Big Ed’s has been a staple of downtown’s Raleigh City Market since 1989 and it’s not hard to see why. Travelers say Big Ed’s country breakfasts are comfort food at its best with large portions and farm fresh ingredients. This casual eatery boasts “country cookin’ classics” in all three of its locations, but head to the City Market location to enjoy the farm country ambiance of its roots. Recent diners do warn that Big Ed’s doesn’t take reservations, so you’re likely to see a line when you arrive. But there’s no need to worry – guests say the line moves fast and the service is great despite the crowds.

People dining and the sign at Morgan Street Food Hall.

(Brian Strickland/Courtesy of visitRaleigh.com)

Price range for entrees: $8 to $20

If you’re visiting Raleigh with a large group that can never agree on where to eat, head over to the Morgan Street Food Hall. Situated in downtown Raleigh, this food hall introduced the concept of cross-meal ordering – when meals from different restaurants are shared in a communal space – to the Raleigh food scene. Patrons of the food hall are particularly impressed with the variety of cuisines available and praise the complex’s ability to satisfy a wide range of tastes. With 20 different vendors in the 22,000-square-foot repurposed warehouse, guests can find everything from popsicles to curry to burgers.

Head to Bella’s Wood Fired Pizza and Tapas for some Neapolitan-style pizza or try Wicked Taco to sample fresh Tex-Mex cuisine made from locally sourced food. Taste the other side of the world with Asian-inspired dishes from Boba Brew, The Bowls, The Katsu or Raleigh Rolls. Recent visitors say Morgan Street Food Hall does not disappoint but warn that timing can be tricky: Lines can be different sizes at different vendors, so some patrons struggled to time their orders with large groups. Morgan Street Food Hall is also a great option for COVID-concerned travelers due to an abundance of outdoor seating.

Car's parked at Char-Grill as the sun goes down.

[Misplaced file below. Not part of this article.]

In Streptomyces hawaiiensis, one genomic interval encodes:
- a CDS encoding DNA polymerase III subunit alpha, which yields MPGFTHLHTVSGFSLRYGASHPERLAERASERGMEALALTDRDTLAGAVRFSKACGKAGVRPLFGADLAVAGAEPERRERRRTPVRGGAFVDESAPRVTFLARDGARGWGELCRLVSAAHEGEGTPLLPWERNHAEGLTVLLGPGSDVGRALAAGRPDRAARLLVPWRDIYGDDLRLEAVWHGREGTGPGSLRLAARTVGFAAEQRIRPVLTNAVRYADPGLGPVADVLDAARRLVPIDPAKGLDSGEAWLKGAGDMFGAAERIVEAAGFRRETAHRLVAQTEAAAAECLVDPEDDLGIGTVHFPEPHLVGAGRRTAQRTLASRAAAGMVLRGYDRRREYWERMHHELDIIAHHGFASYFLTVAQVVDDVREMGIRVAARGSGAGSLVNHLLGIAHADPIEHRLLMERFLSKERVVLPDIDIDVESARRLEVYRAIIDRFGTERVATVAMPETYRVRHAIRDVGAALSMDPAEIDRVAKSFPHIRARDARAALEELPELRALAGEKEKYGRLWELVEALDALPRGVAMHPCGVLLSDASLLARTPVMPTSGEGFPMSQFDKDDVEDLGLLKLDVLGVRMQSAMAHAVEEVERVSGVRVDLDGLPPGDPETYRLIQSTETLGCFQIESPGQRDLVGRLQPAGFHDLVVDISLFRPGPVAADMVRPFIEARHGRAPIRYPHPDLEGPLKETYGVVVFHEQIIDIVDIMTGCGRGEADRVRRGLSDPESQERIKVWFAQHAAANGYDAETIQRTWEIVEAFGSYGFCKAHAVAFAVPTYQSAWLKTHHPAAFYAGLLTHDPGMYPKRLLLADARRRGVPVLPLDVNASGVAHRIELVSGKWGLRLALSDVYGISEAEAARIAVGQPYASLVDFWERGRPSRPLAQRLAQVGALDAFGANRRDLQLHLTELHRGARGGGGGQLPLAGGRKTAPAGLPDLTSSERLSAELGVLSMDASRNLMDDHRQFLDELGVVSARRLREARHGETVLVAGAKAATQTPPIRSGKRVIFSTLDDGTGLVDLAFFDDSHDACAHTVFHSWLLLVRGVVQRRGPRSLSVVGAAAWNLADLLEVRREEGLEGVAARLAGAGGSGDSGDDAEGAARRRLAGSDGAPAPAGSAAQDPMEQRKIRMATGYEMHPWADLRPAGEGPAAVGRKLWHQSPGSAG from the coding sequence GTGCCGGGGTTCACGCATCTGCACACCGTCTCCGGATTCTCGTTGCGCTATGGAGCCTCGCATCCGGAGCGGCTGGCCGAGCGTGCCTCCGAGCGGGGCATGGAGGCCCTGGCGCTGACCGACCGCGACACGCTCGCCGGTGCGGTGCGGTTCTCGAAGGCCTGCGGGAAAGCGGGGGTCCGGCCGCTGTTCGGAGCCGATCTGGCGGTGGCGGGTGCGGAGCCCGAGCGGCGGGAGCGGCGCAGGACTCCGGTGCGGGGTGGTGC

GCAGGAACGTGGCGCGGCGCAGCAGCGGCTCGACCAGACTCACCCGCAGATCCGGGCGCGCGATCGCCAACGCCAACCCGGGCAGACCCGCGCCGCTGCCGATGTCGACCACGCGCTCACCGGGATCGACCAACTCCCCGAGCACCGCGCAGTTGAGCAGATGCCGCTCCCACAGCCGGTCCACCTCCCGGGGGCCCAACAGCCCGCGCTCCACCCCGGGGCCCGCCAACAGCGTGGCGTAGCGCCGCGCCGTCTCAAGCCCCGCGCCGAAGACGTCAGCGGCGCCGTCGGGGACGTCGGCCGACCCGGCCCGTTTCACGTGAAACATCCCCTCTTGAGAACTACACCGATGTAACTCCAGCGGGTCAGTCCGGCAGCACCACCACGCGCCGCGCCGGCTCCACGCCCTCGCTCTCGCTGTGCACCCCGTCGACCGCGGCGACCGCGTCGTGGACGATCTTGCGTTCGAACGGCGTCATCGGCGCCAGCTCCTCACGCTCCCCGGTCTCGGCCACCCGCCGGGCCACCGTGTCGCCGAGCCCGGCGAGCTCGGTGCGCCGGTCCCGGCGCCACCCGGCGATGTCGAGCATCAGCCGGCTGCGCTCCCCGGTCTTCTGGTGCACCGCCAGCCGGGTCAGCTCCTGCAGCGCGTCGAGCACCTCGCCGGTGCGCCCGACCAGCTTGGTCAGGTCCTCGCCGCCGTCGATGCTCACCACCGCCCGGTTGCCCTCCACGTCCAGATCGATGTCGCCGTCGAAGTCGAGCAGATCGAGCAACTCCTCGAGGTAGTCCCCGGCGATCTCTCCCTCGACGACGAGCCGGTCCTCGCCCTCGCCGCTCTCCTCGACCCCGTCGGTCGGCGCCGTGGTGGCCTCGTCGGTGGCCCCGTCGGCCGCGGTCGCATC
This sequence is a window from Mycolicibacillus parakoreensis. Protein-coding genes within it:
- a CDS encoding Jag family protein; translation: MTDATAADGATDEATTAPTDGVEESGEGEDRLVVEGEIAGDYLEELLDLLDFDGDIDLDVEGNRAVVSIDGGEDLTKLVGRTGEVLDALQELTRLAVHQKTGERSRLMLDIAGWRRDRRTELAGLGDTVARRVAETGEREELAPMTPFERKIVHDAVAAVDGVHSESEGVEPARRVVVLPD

(Michael Robson/Courtesy of visitRaleigh.com)

Price range for entrees: $3 to $11

In a city brimming with innovation, Char-Grill shows us why sometimes it’s best not to mess with a good thing. This old-school burger joint has been serving up cheap and delicious flame-grilled burgers since 1959, and people cannot get enough. With its 10 locations, visitors can find a Char-Grill in every corner of Raleigh. The original location is in the Glenwood South neighborhood on Hillsborough Street less than a block from Glenwood Ave, one of Raleigh’s major thoroughfares. Guests visiting this takeout-only brick-and-mortar spot can expect a small menu offering classic options you won’t soon forget. Locals say Char-Grill has been providing quality food since its inception, and recent travelers rave about the steakburgers and milkshakes. Be warned, though – the milkshakes, which come in either chocolate or vanilla, are so thick you’ll need a spoon with your straw. Even though Char-Grill keeps it simple, visitors say it will blow you away.

Price range for entrees: $13 to $20

Vegetarians and vegans can delight in the delicious offerings from Fiction Kitchen. Located downtown, this top Raleigh restaurant provides diners with entirely vegan cuisine from a 100% vegan kitchen. Travelers praise the Carolina-style meatless barbecue, a difficult find in Raleigh. Fiction Kitchen also caters to a variety of dietary restrictions with many gluten-free, nut-free and soy-free dishes. Recent diners compliment the food, from appetizers to mains to dessert, but warn that Fiction Kitchen can get busy so you’ll likely want to make a reservation. When you’re enjoying your vegan cuisine, be sure to pair it with one of the vegan cocktails.

Dish at Bida Manda.

(Courtesy of Peter Taylor)

Price range for entrees: Lunch $15 to $29; dinner $17 to $38

Though Southern cuisine holds a significant spot in Raleigh’s foodie culture, this gem of a restaurant will make you forget all about such fare as it transports you to the other side of the world. Bida Manda is a Laotian restaurant and bar inspired by Laos’ diverse food and culture – the country’s cuisine is a blending of Thai, Vietnamese and Chinese cooking with some French influence as well. Recent visitors praise Bida Manda’s unique, flavorful offerings and exceptional service. The delicious Laotian food can be paired with one of the restaurant’s handcrafted cocktails made with fresh juices, herbs and infused syrups. Bida Manda is a popular dining spot, so make a reservation ahead of time to avoid long waits. Guests warn that reservations typically need to be made several weeks out.

Price range for entrees: $30 to $48